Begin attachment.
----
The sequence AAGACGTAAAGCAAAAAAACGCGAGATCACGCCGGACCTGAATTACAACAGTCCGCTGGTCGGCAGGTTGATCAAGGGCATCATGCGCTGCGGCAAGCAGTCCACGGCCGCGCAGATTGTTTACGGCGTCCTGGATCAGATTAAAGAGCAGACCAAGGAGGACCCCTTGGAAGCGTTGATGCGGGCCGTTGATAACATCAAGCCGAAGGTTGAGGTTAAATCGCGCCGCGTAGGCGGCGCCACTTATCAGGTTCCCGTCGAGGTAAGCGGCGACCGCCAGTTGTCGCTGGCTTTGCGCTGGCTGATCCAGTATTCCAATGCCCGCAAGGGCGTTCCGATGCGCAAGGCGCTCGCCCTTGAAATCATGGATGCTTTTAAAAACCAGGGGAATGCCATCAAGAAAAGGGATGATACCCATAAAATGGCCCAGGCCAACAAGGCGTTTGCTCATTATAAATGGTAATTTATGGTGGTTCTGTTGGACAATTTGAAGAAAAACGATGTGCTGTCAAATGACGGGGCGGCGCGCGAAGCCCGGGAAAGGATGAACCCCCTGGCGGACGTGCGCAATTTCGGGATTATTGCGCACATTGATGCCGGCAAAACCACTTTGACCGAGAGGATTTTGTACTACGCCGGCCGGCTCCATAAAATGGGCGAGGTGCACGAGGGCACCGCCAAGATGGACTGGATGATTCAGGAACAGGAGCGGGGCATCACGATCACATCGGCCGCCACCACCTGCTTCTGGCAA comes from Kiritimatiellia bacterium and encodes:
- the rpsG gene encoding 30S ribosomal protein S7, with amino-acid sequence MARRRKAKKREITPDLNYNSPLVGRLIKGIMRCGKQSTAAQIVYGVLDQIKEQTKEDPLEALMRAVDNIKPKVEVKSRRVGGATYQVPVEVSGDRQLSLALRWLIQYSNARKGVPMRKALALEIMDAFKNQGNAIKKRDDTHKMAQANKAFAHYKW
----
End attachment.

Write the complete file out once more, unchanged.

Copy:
The sequence AAGACGTAAAGCAAAAAAACGCGAGATCACGCCGGACCTGAATTACAACAGTCCGCTGGTCGGCAGGTTGATCAAGGGCATCATGCGCTGCGGCAAGCAGTCCACGGCCGCGCAGATTGTTTACGGCGTCCTGGATCAGATTAAAGAGCAGACCAAGGAGGACCCCTTGGAAGCGTTGATGCGGGCCGTTGATAACATCAAGCCGAAGGTTGAGGTTAAATCGCGCCGCGTAGGCGGCGCCACTTATCAGGTTCCCGTCGAGGTAAGCGGCGACCGCCAGTTGTCGCTGGCTTTGCGCTGGCTGATCCAGTATTCCAATGCCCGCAAGGGCGTTCCGATGCGCAAGGCGCTCGCCCTTGAAATCATGGATGCTTTTAAAAACCAGGGGAATGCCATCAAGAAAAGGGATGATACCCATAAAATGGCCCAGGCCAACAAGGCGTTTGCTCATTATAAATGGTAATTTATGGTGGTTCTGTTGGACAATTTGAAGAAAAACGATGTGCTGTCAAATGACGGGGCGGCGCGCGAAGCCCGGGAAAGGATGAACCCCCTGGCGGACGTGCGCAATTTCGGGATTATTGCGCACATTGATGCCGGCAAAACCACTTTGACCGAGAGGATTTTGTACTACGCCGGCCGGCTCCATAAAATGGGCGAGGTGCACGAGGGCACCGCCAAGATGGACTGGATGATTCAGGAACAGGAGCGGGGCATCACGATCACATCGGCCGCCACCACCTGCTTCTGGCAA comes from Kiritimatiellia bacterium and encodes:
- the rpsG gene encoding 30S ribosomal protein S7, with amino-acid sequence MARRRKAKKREITPDLNYNSPLVGRLIKGIMRCGKQSTAAQIVYGVLDQIKEQTKEDPLEALMRAVDNIKPKVEVKSRRVGGATYQVPVEVSGDRQLSLALRWLIQYSNARKGVPMRKALALEIMDAFKNQGNAIKKRDDTHKMAQANKAFAHYKW